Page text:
Russia's Putin follows China's Xi to Mongolia
Russian President Vladimir Putin (right) shakes hands with his Mongolian counterpart Tsakhia Elbegdorj during their meeting in Ulan Bator, on September 3, 2014 - by Aleksey Nikolski
Putin is currently embroiled in the crisis in Ukraine, which has strained his relations with the West to breaking point, and is on the lookout for new markets in the face of threatened sanctions by the EU and US.
He and his Mongolian counterpart Tsakhia Elbegdorj watched as officials signed 15 accords covering sectors including transport and infrastructure, mining, education, and communications, although few details were provided.
The two leaders were expected to lay wreaths at a statue of Soviet Marshal Georgy Zhukov to mark the 75th anniversary of a Soviet-Mongolian victory against Japanese forces at the battle of Khalkhyn Gol, also known as Nomonhan, at the beginning of World War II.
"Together we will always remember the young warriors who demonstrated their valour and courage in wartime," said Elbegdorj, calling Putin's visit "a new page in the history of the cooperation between our two countries".
The Russian leader said "critical steps" had been taken to further their relationship.
During the Soviet era Ulan Bator was a satellite of Moscow's, but Mongolia threw off the Communist yoke in 1990 and has emerged as a vibrant parliamentary democracy.
But its own economic growth is flagging after the world-beating performances of recent years, and it now suffers from rising inflation, a plunging currency and a 70 percent drop in foreign direct investment in the first half of this year.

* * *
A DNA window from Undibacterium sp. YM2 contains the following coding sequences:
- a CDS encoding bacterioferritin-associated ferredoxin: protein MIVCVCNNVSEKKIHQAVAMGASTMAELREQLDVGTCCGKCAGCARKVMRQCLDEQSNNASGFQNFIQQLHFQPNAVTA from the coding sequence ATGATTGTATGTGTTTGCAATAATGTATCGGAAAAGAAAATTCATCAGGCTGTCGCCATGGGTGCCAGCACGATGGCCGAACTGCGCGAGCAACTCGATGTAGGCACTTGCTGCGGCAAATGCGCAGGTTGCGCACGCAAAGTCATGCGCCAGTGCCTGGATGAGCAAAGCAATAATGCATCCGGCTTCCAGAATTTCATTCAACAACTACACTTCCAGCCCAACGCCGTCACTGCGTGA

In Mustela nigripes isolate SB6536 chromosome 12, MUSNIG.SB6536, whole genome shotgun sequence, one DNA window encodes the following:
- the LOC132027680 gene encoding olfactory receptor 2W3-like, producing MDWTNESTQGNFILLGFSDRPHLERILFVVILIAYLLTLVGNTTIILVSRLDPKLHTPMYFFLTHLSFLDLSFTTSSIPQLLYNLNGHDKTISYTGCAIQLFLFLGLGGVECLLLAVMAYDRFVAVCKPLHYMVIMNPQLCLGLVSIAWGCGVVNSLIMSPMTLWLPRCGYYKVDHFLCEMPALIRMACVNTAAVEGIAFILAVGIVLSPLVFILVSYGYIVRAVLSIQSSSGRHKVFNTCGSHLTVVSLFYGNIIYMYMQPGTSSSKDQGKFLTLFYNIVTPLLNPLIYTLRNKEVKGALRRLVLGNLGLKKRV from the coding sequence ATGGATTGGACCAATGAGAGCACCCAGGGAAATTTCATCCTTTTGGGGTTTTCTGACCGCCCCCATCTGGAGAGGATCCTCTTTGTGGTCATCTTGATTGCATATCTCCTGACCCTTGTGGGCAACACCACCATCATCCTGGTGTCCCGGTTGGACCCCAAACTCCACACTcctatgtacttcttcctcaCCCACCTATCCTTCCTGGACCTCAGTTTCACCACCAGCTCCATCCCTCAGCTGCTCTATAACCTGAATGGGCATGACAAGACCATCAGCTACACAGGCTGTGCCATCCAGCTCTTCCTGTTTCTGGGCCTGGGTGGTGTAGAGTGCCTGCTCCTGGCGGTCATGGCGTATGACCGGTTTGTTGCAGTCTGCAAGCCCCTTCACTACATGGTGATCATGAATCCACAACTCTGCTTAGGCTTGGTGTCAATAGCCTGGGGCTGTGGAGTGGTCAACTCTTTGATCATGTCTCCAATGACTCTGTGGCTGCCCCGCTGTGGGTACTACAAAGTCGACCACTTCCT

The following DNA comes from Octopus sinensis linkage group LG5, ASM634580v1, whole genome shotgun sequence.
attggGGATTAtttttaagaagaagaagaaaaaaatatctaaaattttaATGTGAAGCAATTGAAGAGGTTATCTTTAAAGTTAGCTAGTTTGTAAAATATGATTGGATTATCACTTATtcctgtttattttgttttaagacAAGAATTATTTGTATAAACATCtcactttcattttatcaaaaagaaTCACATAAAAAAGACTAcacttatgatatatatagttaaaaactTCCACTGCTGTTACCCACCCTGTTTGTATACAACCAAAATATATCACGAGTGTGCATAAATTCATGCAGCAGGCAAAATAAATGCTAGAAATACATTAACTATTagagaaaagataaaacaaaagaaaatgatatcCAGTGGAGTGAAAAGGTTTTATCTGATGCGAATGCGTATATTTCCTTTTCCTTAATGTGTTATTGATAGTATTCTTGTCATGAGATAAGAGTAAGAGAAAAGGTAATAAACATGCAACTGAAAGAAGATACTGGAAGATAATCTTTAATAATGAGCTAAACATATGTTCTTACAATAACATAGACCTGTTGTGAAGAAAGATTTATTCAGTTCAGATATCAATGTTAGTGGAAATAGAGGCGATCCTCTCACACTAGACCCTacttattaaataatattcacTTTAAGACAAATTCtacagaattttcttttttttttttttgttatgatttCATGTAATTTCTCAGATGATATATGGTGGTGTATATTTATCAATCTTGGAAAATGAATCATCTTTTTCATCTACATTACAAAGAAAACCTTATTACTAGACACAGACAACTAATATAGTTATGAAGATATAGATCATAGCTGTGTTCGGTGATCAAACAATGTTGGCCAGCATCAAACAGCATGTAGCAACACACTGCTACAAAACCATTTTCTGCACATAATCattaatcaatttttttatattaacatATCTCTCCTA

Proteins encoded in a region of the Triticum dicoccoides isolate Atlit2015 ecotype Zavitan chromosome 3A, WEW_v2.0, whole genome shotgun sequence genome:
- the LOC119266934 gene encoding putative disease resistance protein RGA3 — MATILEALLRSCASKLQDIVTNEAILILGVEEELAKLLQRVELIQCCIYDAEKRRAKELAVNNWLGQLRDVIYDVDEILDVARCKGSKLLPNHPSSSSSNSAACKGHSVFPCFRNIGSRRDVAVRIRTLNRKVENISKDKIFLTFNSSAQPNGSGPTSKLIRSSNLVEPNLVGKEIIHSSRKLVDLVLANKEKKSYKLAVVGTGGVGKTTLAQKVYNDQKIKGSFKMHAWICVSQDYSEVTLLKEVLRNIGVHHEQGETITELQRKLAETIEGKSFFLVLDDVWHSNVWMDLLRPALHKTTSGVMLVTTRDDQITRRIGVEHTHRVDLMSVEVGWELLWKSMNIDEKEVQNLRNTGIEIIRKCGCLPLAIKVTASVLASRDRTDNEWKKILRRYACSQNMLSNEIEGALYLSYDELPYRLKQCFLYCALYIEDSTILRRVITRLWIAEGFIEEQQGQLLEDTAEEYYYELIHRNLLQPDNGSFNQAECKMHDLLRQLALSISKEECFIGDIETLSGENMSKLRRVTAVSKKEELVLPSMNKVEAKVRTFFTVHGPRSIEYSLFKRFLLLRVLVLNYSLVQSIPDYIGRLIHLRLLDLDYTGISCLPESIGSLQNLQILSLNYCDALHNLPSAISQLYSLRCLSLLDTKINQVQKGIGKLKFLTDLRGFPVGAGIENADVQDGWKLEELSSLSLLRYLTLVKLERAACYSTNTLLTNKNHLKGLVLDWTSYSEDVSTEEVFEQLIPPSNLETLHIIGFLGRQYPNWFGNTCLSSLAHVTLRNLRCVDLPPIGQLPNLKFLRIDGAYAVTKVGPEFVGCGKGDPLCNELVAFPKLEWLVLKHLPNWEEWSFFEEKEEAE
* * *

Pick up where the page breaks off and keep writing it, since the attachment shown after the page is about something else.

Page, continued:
Both countries are rich in resources -- while Mongolia has huge coal and copper deposits, Russia provides most of its fuel and electricity supplies -- and Putin has periodically moved to reaffirm Russia's interests in Asia and the Pacific.
But China is by far Mongolia's biggest economic partner. Two-way trade between Mongolia and Russia was worth more than $1.6 billion in 2013, reports said, but with China it was four times higher, accounting for more than half Mongolia's commerce.
When Chinese President Xi visited, the two countries set out plans almost to double trade to $10 billion by 2020, Beijing's official news agency Xinhua reported.
Despite their shared Communist past Russia "has long lost the game of influence over Mongolia", said Sergey Radchenko, an international politics specialist at Aberystwyth University.
"Moscow forgave Mongolia’s (Soviet era) debt and has tried to regain lost ground by inserting itself into various (mining and infrastructure) projects," he told AFP.
"Yet these are hardly sufficient to provide Russia with the sort of leverage in the country that Putin might have expected a few years back."
"It just does not have the leverage, and what little is has is set to diminish in coming years as China’s economic pull continues to bear weight on Mongolia."
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